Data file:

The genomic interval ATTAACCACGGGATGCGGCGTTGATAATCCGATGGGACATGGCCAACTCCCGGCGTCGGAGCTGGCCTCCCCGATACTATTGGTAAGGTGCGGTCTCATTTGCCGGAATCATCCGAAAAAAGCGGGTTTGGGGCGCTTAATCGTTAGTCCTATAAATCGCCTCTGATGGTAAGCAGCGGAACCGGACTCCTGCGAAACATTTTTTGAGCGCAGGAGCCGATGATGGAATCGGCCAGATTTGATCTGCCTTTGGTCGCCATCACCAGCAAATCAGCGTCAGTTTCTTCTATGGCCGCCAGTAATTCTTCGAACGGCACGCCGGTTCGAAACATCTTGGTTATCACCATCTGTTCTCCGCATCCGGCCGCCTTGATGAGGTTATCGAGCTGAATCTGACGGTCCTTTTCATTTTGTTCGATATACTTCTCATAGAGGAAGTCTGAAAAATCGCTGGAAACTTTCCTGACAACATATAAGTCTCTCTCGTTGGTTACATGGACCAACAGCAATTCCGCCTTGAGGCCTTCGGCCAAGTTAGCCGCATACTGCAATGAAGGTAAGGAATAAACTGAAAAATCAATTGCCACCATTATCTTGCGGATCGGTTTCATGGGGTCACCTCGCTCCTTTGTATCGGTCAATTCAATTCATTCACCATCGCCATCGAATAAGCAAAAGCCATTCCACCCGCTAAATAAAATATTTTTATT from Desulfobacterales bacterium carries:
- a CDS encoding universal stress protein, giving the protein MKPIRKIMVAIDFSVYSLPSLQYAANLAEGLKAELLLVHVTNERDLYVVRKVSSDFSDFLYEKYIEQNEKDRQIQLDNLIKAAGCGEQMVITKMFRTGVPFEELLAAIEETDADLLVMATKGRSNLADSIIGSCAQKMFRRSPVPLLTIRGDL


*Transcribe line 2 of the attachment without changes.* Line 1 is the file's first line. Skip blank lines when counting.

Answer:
- a CDS encoding universal stress protein, giving the protein MKPIRKIMVAIDFSVYSLPSLQYAANLAEGLKAELLLVHVTNERDLYVVRKVSSDFSDFLYEKYIEQNEKDRQIQLDNLIKAAGCGEQMVITKMFRTGVPFEELLAAIEETDADLLVMATKGRSNLADSIIGSCAQKMFRRSPVPLLTIRGDL